The Anxious Athlete – Total GAA Coach

Feb 12, 14 The Anxious Athlete – Total GAA Coach

The term anxiety is from the Latin word anxius, to choke. Every athlete and individual gets worried, anxious or stressed from time to time. Some athletes get anxious more than others and anxiety may lead to performing below par more than often. In the worst case scenario, if the performance anxiety is severe enough it may cause the athlete to withdraw from performing altogether depending on the importance of the sporting event.

Just like the emotion of excitement, anxiety or worry is similar only that it is accompanied by the fear of failure, fear of self-doubt and a type of uneasiness before an event. Without an intervention the athletes’ performance anxiety disorder becomes persistent and habitual over time. It is like most things we do in life, the more we practice them the better or worse they become.


Irish Rughy Coach Joe Schmidt has recently stated that anxiety will be high amount Irish players at expectations grow higher - Picture by

Irish Rughy Coach Joe Schmidt has recently stated that anxiety will be high amount Irish players at expectations grow higher – Picture by


Athletes who suffer from performance anxiety are not to be mistaken with those athletes who have the occasional feeling of worry or self-doubt. While one athlete may feel threatened going into a performance another athlete may feel challenged and the difference between both is their thought process. (Cognitive State Anxiety) One athlete feels that something may go wrong or that performance failure maybe experienced while another athlete feels that this is an opportunity to demonstrate his skills and true character. The athletes who are able to overcome their anxiety interpret their symptoms as challenging and favourable.

The good news for those athletes who suffer from anxiety is that intervention strategies can help reduce it. However these interventions are sensitive to different athletes in different circumstances.

Another cause of anxiety can be brought on by excessively thinking about an event or performance which results in Paralysis by Analysis. This happens when the athlete analyse their performance too carefully and meticulously. This can result in the athlete trying to hard and in turn can cause the athlete even more anxiety.

As humans we have what is called an automatic anxiety programme. This is where the body produces adrenalin and prepares us for ‘fight or flight’. It is sometimes important for the body to go into this state of automatic arousal, where we can get an extra energy boost to lead us into performance. The secret is to be able to recognise, evaluate, control and modify your automatic thinking process in response to performances that have set off anxiety in previous events.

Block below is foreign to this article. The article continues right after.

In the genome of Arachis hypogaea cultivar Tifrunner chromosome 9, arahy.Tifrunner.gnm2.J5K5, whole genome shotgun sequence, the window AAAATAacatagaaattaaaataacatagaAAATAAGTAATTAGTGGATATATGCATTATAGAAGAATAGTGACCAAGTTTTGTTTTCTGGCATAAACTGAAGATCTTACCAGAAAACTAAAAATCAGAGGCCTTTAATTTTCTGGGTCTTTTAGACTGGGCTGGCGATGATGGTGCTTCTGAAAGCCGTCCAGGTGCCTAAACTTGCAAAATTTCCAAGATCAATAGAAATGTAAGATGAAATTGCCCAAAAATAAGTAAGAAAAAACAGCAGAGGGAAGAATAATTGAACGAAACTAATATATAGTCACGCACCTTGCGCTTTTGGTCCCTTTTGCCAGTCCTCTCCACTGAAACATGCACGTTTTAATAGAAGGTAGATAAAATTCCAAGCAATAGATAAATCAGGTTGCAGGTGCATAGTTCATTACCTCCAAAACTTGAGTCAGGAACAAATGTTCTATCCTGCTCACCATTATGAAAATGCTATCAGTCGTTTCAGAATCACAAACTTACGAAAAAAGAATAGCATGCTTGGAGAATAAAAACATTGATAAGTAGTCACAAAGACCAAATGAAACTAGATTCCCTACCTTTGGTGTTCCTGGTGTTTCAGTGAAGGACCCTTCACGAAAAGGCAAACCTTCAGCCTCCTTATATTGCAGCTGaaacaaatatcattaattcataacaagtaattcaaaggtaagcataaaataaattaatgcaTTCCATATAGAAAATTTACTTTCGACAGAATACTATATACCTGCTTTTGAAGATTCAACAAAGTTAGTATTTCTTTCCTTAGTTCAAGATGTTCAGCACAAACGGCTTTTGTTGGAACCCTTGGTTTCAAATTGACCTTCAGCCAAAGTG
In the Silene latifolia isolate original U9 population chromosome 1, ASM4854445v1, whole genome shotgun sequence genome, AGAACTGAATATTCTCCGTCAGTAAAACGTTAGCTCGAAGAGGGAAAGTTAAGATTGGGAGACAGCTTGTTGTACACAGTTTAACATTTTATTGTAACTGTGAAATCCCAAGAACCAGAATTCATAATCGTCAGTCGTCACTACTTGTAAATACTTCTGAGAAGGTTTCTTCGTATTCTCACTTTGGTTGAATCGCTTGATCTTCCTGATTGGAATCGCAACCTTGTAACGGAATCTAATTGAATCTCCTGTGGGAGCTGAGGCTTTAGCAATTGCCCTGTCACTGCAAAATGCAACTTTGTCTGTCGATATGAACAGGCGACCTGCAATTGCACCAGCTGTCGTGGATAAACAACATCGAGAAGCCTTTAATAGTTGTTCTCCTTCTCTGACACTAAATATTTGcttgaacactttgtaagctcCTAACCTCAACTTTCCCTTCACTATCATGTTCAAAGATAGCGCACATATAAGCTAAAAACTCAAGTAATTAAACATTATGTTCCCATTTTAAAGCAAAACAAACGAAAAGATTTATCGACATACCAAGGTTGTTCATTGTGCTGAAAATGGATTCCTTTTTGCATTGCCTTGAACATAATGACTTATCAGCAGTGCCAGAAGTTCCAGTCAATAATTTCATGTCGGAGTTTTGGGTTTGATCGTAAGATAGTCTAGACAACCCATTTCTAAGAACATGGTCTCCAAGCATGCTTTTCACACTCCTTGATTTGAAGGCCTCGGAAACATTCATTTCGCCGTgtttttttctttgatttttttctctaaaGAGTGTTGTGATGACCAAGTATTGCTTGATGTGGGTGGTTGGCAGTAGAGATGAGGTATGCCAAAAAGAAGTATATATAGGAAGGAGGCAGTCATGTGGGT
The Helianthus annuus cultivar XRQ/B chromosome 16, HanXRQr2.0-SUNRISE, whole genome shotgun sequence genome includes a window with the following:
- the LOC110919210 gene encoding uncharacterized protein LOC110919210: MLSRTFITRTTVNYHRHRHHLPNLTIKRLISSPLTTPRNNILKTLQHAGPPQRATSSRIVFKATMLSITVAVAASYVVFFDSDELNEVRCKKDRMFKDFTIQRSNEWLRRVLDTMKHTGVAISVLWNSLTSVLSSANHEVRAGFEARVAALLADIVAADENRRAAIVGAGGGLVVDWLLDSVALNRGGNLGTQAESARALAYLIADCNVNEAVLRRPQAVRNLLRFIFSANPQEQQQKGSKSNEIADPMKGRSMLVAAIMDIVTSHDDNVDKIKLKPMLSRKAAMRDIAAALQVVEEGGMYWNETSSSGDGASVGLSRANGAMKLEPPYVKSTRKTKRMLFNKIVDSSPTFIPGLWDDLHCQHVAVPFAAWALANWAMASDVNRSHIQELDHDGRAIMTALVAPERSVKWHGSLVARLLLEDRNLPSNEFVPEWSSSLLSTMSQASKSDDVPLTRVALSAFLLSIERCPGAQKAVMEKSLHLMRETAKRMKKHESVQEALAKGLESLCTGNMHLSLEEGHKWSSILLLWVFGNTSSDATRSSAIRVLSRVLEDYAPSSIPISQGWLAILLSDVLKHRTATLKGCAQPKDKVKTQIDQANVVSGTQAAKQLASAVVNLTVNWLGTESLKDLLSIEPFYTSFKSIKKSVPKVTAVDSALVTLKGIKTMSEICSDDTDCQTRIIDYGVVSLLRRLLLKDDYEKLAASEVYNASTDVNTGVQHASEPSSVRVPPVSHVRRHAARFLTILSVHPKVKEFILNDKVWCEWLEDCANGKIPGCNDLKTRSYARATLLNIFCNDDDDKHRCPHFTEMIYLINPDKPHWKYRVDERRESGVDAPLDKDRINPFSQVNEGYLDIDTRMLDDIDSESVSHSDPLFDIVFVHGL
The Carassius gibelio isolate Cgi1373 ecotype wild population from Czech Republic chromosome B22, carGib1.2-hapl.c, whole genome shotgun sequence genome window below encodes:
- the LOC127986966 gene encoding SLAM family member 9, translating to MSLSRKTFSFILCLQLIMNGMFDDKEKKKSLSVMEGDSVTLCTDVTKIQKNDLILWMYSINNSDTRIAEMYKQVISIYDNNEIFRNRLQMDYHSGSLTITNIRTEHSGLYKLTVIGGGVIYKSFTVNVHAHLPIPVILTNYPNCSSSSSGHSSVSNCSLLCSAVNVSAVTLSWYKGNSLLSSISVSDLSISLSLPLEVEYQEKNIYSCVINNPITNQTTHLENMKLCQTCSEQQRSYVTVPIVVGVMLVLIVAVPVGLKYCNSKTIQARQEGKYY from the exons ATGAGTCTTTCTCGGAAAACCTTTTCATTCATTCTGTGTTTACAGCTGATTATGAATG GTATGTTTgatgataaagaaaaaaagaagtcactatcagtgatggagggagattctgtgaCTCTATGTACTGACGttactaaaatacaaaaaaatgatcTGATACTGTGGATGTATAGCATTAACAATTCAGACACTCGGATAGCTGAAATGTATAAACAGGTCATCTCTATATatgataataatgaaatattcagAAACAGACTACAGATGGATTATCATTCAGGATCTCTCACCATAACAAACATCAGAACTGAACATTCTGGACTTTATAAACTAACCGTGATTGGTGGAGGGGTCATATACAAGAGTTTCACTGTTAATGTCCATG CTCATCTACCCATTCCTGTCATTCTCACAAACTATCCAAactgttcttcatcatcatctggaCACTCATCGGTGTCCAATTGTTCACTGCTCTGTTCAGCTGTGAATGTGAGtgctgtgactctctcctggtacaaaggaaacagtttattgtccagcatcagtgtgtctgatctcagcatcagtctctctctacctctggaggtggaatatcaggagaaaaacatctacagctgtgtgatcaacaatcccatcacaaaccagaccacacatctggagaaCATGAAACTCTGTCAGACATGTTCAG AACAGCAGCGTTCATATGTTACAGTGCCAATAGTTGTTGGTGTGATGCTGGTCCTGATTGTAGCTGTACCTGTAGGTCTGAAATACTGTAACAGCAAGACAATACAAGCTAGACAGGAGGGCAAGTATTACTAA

About the Author – Denis Coen

Denis Coen from Total GAA Coach - Picture by

Denis Coen from Total GAA Coach – Picture by


Denis works as a Performance Mind Coach and has been involved in sport for over 20 years. He has played and represented his county both at under 21 and senior level in Gaelic Football. He works with professional and amateur athletes and he works with teams to help them foster a championship winning mindset.

Having spent the last six years researching and studying the psychological aspects of high performance in both sport and life, he provides teams, athletes, individuals and organisations with mental skills and coping strategies to help them reach high performance levels. Having drawn on his own sporting and life experiences, alongside extensive consultations with athletes and individuals, he has developed practical coaching strategies to enhance the performances of athletes and individuals. Denis also specialises in the psychology of sport for young athletes. He holds an Honours Degree in Psychology and is a current member of the Association for Applied Sports Psychology.


For full links and contacts to Denis Coen please (CLICK HERE)



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